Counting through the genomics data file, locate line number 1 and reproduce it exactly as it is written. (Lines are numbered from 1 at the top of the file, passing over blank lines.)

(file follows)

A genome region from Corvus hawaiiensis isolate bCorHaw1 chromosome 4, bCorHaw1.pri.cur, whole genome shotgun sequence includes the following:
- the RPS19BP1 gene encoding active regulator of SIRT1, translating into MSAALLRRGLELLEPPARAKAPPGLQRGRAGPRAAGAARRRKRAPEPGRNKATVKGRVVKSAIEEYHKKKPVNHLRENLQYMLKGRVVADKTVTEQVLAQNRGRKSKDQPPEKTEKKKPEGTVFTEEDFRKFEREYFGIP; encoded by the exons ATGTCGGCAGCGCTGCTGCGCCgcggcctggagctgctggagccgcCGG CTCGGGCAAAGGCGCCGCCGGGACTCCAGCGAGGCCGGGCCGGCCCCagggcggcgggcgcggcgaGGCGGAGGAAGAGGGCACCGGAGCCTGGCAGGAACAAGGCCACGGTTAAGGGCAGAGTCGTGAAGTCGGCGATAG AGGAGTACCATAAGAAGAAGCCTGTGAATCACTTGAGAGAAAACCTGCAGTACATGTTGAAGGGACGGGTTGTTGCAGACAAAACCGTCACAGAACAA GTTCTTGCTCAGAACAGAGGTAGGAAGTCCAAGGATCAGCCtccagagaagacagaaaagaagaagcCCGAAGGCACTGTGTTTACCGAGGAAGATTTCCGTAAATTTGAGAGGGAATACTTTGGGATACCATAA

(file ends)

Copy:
A genome region from Corvus hawaiiensis isolate bCorHaw1 chromosome 4, bCorHaw1.pri.cur, whole genome shotgun sequence includes the following: